European Space Agency member states have agreed to keep all production of P120 solid rocket boosters in Italy instead of opening a second production line in Germany.
The light-lift Vega rocket is Europe’s vehicle of choice for small satellites, but has mainly launched spacecraft weighing hundreds of kilograms. While that’s smaller than what Arianespace normally launches on an Ariane 5 or Soyuz, it’s not the “small” that people generally think of when they think smallsats.
Designers of Europe’s light-lift Vega rocket are creating a slew of new products intended to lure prospective customers away from India’s Polar Satellite Launch Vehicle and to fend off the coming wave of launch startups that are developing dedicated rockets for cubesats and other small satellites.
The European Space Agency today committed 89.7 million euros ($106.7 million) split between a new advanced iteration of the Vega launcher and the successor to a spaceplane demonstrator that flew in 2015.
Arianespace’s smallest rocket launched two remote sensing satellites co-produced by Israeli and European teams on an Aug. 1 night mission from the European spaceport in Kourou, French Guiana.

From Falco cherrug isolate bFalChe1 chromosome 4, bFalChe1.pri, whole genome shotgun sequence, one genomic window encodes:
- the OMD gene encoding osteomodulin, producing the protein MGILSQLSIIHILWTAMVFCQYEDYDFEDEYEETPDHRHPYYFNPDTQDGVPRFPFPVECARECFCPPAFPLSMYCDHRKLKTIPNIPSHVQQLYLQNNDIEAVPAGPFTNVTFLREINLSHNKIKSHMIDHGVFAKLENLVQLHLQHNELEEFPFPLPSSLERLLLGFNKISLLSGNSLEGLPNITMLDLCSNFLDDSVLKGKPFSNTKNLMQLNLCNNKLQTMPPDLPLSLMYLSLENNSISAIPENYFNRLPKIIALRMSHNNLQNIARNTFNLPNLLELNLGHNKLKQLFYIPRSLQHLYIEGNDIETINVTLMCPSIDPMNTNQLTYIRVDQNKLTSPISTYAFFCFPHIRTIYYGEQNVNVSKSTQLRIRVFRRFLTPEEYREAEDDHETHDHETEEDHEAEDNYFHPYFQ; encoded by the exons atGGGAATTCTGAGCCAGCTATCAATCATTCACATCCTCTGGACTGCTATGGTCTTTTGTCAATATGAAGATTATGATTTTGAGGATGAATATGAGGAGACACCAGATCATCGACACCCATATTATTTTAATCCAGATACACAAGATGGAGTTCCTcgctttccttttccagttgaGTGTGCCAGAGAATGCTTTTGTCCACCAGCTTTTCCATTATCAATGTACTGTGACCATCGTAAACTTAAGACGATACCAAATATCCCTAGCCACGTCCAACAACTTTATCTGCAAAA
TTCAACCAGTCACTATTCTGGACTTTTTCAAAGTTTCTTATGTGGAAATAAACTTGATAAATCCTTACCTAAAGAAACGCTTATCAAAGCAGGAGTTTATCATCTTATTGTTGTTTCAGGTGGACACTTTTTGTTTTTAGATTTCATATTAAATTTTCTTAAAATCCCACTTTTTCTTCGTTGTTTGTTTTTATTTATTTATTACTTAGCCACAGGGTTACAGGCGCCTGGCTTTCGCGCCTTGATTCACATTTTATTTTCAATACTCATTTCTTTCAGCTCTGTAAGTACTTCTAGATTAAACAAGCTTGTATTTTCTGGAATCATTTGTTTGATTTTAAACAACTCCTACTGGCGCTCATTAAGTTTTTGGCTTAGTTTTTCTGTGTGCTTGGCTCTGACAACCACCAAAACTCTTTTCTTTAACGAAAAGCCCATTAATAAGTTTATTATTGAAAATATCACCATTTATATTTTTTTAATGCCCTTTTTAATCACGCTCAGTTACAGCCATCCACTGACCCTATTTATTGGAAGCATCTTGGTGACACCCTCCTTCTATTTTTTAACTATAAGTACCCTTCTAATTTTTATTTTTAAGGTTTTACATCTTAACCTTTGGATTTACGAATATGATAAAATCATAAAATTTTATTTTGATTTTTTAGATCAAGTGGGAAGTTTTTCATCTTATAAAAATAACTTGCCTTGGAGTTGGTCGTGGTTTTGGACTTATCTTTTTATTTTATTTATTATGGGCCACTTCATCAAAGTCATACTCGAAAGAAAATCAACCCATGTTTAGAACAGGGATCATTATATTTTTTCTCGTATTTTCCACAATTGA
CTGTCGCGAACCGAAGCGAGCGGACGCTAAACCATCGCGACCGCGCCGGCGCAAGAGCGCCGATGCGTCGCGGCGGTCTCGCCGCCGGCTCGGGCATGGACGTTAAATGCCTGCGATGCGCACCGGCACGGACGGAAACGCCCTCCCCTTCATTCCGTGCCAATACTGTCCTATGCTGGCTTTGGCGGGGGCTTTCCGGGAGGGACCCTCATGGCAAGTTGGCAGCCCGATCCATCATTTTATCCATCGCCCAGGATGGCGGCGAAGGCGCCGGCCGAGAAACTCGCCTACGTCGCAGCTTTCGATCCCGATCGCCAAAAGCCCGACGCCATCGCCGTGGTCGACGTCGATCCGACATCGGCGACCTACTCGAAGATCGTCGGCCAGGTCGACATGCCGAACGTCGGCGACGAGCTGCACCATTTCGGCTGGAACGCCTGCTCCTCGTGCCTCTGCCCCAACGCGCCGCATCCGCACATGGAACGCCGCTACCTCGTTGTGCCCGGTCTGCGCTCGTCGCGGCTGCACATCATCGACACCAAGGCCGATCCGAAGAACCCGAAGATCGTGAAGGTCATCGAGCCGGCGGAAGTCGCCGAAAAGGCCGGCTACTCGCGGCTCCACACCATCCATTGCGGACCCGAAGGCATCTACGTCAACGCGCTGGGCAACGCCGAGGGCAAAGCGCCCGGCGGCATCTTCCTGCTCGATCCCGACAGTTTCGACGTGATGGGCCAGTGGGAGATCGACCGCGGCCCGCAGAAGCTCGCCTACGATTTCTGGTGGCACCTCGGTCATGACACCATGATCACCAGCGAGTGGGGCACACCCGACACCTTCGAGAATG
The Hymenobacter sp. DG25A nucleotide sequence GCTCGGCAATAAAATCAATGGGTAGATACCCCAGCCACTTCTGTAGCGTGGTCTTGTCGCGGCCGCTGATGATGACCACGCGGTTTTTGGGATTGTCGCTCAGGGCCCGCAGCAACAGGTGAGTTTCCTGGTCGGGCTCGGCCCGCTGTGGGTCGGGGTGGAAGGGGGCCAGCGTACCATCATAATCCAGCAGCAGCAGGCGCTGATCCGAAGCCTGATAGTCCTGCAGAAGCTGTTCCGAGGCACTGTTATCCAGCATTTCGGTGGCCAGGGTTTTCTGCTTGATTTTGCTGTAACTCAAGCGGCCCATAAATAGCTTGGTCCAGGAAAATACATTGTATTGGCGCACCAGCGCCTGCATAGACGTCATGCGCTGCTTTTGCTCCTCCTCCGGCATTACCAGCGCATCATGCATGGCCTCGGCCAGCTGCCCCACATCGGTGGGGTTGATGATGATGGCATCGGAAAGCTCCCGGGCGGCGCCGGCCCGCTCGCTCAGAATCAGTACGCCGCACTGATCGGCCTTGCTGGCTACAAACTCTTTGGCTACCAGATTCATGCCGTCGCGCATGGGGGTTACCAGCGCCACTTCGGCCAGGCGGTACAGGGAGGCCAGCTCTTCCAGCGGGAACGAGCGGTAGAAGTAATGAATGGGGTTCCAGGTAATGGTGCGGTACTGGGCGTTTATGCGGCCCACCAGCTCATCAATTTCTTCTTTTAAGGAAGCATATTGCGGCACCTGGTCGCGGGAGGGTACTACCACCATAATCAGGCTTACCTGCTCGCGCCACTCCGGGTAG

Italian launch vehicle producer Avio has raised 60 million euros ($65.6 million dollars) by selling slightly over two thirds of the company’s shares on Italy’s stock exchange.
The recent German-Italian agreement to divide production of casings for the future Ariane 6 rocket’s strap-on boosters, which also serve as the first stage of the Italian-led Vega-C small-satellite launcher, was a victory for political harmony in Europe.
The European Space Agency’s ruling council on Nov. 3 gave what should be the final endorsement needed to free up development funds for the next-generation Ariane 6 launch after a compromise on work shares between Italy and Germany.
Negotiations will start by June between the now fully operational Airbus Safran Launchers (ASL) and the European Space Agency on the ASL’s bid to complete construction of the future Ariane 6 rocket, ESA Launcher Director Gaele Winters said.
The president of the Italian Space Agency on March 17 voiced strong opposition to a French industrial takeover of Italy’s Avio, which is prime contractor for the Italian-led Vega small-satellite launcher, in the latest indication of the challenges facing European launch-sector reorganization.